Steel in the News
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Posted by Ted Sheppard on April 27, 2011 at 9:14 AM.
When you are dismantling girders or trusses, you sometimes have drawings and a lot of information. But sometimes you just have the member itself. It is, of course, up in the air, and it may not be easy to inspect its condition. You may do all the calculations and see that it is stable for picking with a single point hookup. This is where you may fall into a trap.
Deterioration of a truss or girder is quite probable if exposed to the elements or in a place where maintenance has been poor. Thicknesses and widths may not be what the drawing says they are. If you can, inspect the member before making any rigging decisions. It may be prudent to use a lifting beam or two cranes to handle the dismantling.
When we did new construction calculations, we always looked for a 1.67 safety factor for allowable over actual stress. When we were dismantling, we raised this to 1.85, and we frequently also used a lifting beam, anticipating that the truss or girder may have been flimsy.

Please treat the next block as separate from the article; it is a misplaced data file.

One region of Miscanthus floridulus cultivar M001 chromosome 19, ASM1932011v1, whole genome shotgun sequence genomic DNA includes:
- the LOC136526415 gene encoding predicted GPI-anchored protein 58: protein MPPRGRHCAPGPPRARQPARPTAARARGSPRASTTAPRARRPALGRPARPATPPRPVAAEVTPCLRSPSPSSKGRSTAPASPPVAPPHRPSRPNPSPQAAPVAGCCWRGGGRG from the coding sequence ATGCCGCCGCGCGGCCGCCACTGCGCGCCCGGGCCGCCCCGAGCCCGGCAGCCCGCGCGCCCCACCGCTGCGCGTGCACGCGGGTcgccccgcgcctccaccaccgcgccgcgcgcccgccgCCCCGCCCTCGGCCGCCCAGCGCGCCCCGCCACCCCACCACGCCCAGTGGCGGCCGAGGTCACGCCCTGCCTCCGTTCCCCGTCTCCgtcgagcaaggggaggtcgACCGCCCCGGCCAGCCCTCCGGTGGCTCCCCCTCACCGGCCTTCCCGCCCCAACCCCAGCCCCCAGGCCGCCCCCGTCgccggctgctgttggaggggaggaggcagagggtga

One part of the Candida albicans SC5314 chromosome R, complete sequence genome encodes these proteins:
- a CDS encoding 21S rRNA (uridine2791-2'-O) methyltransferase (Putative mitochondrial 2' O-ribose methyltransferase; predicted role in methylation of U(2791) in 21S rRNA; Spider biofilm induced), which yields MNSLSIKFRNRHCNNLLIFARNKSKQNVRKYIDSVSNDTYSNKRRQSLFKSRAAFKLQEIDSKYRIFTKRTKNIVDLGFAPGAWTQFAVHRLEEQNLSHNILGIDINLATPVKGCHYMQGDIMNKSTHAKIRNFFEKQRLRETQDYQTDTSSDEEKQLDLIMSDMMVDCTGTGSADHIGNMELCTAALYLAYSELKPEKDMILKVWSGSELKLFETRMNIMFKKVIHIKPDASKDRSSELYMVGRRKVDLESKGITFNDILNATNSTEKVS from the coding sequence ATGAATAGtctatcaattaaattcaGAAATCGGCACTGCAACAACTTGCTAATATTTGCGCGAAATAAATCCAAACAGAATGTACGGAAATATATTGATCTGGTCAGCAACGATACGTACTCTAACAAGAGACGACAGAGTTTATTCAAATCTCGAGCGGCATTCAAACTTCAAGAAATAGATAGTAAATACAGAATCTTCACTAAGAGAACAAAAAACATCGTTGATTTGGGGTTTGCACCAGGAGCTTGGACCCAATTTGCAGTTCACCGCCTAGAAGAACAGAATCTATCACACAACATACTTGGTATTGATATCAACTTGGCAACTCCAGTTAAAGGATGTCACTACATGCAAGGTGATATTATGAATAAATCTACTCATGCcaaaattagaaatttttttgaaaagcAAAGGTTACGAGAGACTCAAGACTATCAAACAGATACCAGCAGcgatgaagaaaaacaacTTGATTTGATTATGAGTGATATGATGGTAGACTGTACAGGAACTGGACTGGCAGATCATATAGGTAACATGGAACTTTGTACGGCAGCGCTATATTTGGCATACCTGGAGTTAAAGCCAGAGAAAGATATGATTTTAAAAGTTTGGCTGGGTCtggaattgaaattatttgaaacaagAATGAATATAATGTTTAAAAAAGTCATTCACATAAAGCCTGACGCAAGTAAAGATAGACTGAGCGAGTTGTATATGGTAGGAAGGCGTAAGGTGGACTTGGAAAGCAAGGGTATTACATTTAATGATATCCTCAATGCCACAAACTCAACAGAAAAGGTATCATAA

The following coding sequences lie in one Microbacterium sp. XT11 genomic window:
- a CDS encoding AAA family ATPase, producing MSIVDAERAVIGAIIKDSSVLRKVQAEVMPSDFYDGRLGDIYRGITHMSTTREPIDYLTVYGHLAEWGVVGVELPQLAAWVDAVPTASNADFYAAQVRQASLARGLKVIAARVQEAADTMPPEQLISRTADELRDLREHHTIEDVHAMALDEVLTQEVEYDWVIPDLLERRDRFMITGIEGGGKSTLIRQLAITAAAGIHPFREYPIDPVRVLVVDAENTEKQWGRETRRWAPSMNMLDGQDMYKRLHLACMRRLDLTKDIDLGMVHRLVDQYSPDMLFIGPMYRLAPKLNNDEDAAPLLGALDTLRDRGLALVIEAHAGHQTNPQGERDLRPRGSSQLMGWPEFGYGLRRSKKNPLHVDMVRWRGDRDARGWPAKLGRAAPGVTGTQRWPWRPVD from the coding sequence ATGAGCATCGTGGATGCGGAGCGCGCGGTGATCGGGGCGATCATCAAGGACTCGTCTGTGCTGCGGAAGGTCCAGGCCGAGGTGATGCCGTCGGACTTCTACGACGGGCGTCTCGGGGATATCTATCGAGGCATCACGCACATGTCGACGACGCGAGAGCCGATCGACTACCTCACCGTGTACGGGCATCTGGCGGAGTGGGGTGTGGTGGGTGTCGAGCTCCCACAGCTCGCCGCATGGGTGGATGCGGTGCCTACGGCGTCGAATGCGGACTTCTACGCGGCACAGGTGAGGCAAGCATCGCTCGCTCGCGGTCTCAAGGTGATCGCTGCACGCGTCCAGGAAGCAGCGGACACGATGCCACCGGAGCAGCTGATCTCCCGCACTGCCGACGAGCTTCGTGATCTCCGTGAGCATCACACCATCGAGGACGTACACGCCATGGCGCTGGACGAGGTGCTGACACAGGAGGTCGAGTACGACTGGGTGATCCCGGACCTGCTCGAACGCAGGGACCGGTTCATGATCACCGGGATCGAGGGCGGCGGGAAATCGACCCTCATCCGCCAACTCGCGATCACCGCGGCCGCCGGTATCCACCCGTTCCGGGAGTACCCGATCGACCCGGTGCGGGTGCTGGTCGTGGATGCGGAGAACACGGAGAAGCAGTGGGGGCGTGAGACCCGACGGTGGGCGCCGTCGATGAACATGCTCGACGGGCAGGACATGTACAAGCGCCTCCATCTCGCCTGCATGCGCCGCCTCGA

Rust can mislead you. I once wanted to kick the rust from a girder stiffener, and instead my foot went right through it. It had not been designated for replacement, but the owner got a brand new stiffener courtesy of Ted Sheppard.
On one project I had to dismantle an ore bridge in a steel mill. That was quite difficult. Everything was very heavy, and it required more than one crane plus falsework. When you dismantle any structure or any single member, always be cautious. Always take one more step than you think you need. It will pay off in the end. As one of the superintendents for whom I once worked put it, “When you over rig no one knows it, but when you under rig, everyone knows it.”